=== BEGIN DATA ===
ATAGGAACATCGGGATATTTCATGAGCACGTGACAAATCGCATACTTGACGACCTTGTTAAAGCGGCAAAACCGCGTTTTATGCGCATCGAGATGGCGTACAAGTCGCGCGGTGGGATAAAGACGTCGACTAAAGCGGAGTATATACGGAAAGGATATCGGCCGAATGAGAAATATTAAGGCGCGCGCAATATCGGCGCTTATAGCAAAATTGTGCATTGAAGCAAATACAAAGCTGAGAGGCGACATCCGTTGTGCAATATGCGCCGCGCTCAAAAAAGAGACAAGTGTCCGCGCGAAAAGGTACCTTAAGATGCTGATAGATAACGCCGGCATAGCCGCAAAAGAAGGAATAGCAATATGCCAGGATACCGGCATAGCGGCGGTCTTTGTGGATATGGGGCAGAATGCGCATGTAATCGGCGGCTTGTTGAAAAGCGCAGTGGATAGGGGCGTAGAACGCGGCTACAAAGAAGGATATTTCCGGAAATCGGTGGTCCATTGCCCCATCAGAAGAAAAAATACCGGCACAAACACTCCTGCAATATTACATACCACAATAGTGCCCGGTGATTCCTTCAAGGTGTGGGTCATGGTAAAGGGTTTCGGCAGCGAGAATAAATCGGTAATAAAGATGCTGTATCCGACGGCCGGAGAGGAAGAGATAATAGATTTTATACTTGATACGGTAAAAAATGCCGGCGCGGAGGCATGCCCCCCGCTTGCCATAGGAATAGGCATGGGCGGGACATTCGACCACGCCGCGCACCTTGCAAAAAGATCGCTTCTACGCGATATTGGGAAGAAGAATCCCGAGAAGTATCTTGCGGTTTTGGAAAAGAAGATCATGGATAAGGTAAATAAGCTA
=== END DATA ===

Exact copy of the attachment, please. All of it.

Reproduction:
ATAGGAACATCGGGATATTTCATGAGCACGTGACAAATCGCATACTTGACGACCTTGTTAAAGCGGCAAAACCGCGTTTTATGCGCATCGAGATGGCGTACAAGTCGCGCGGTGGGATAAAGACGTCGACTAAAGCGGAGTATATACGGAAAGGATATCGGCCGAATGAGAAATATTAAGGCGCGCGCAATATCGGCGCTTATAGCAAAATTGTGCATTGAAGCAAATACAAAGCTGAGAGGCGACATCCGTTGTGCAATATGCGCCGCGCTCAAAAAAGAGACAAGTGTCCGCGCGAAAAGGTACCTTAAGATGCTGATAGATAACGCCGGCATAGCCGCAAAAGAAGGAATAGCAATATGCCAGGATACCGGCATAGCGGCGGTCTTTGTGGATATGGGGCAGAATGCGCATGTAATCGGCGGCTTGTTGAAAAGCGCAGTGGATAGGGGCGTAGAACGCGGCTACAAAGAAGGATATTTCCGGAAATCGGTGGTCCATTGCCCCATCAGAAGAAAAAATACCGGCACAAACACTCCTGCAATATTACATACCACAATAGTGCCCGGTGATTCCTTCAAGGTGTGGGTCATGGTAAAGGGTTTCGGCAGCGAGAATAAATCGGTAATAAAGATGCTGTATCCGACGGCCGGAGAGGAAGAGATAATAGATTTTATACTTGATACGGTAAAAAATGCCGGCGCGGAGGCATGCCCCCCGCTTGCCATAGGAATAGGCATGGGCGGGACATTCGACCACGCCGCGCACCTTGCAAAAAGATCGCTTCTACGCGATATTGGGAAGAAGAATCCCGAGAAGTATCTTGCGGTTTTGGAAAAGAAGATCATGGATAAGGTAAATAAGCTA